Personally, I don’t think a young man who travels from out of state carrying an automatic AR-15 style rifle  to an area of heated dispute   that some call riots and others protests, depending on which side of the great divide in America (and Canada) they lie, is a hero so should not be welcomed as a hero if successful  or a martyr if not.  Instead, he was a foolish young man who took a dangerous chance while endangering the lives of many others that led in fact to the deaths of 2 Americans while injuring a third.  He was not trained for this job and took it upon himself as a vigilante to “help” the police to do their job. He made things much worse as the trail of devastation behind him made clear. It is part of their belief that “the system” cannot be trusted and only private vigilantes or warriors can be trusted.

I realize that many young American men have been raised in the Marvel FantasyLand where such actions are encouraged. They think they can stand up to the evils of a corrupt or inept system that fails to protect American citizens.

Rittenhouse should not be valorized. He was hardly a peacemaker. No one should encourage other young American men (and they are largely men who do this) to take such foolhardy and dangerous actions. Such actions are not helpful. They are pouring fuel onto an already raging fire.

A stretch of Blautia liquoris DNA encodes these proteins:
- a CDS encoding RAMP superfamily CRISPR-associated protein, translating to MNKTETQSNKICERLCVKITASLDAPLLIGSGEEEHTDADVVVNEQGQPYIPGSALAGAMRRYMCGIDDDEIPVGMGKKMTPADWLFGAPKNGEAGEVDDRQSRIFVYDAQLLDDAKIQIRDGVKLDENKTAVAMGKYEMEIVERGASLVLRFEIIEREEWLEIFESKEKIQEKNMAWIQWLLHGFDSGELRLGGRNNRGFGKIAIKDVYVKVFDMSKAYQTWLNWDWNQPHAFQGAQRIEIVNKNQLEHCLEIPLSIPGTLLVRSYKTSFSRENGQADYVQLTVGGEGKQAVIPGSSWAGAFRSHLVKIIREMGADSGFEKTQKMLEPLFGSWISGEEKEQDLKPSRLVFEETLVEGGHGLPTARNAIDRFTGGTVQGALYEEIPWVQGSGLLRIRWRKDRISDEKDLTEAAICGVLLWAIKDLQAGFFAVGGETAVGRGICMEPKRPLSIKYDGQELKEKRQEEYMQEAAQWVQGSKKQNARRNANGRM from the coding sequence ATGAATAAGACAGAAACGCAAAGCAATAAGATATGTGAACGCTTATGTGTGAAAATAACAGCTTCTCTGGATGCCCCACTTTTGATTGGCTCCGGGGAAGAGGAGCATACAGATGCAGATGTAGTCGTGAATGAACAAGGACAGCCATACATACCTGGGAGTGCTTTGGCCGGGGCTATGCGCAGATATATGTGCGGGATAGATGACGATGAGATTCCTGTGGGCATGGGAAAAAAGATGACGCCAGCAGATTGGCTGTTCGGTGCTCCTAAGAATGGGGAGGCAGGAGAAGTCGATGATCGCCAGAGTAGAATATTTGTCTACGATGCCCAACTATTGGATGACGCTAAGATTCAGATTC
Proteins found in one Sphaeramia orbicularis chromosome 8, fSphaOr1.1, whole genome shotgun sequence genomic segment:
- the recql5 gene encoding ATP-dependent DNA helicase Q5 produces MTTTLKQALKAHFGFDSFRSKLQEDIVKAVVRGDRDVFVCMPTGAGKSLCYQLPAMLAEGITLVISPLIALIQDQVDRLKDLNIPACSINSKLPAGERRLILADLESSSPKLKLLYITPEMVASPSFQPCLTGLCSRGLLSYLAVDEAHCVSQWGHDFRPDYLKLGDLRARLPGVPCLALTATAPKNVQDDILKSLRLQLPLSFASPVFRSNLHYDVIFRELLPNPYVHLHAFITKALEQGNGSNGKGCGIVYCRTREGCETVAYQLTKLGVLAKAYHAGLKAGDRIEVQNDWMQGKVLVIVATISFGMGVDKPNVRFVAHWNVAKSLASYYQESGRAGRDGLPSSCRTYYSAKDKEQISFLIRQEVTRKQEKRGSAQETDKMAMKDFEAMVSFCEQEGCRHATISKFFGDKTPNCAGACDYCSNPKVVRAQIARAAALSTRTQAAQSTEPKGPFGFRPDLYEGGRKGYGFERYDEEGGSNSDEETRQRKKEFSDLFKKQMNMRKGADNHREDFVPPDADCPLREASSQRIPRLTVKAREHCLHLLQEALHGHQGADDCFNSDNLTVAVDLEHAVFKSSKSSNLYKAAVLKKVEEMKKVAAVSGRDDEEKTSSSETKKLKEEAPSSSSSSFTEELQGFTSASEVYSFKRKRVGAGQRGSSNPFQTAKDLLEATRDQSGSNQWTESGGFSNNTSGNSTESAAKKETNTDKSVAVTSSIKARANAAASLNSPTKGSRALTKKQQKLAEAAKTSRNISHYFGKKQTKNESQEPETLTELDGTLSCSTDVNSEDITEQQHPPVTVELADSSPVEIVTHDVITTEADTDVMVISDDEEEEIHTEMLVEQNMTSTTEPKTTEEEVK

Rittenhouse may or may not be guilty of murder or the other crimes he was charged with, but he is neither a hero nor a martyr.  And he might be much worse.


Heroic Vigilantes

At the time I am writing this blog I don’t know if Kyle Rittenhouse has been found guilty of any the charges against him. I suspect he will be acquitted.  The reason is that self-defense in the US is a pretty robust defence. Added to that, the United States has a rich history of vigilantism, particularly on the border with Mexico, but really everywhere. This is particularly true where white vigilantes are defending the country against non-white threats. Vigilantes are part of American mythology. The country was built on this and frankly I think it is baked into the American DNA. As a result, I will be shocked if Rittenhouse is convicted.

If he is acquitted, I think many Americans, particularly on the right, will immediately make Rittenhouse out to be a hero. I think that would be a bigly mistake. Rittenhouse is no hero. David French wrote a fine essay on the subject in The Atlantic.  He pointed out that “For millions he’s become a positive symbol, a young man of action who stepped up when the police (allegedly) stepped aside.” This is precisely the point.  Millions of Americans don’t trust authority.  The pandemic should have by now made that clear to pretty well everybody.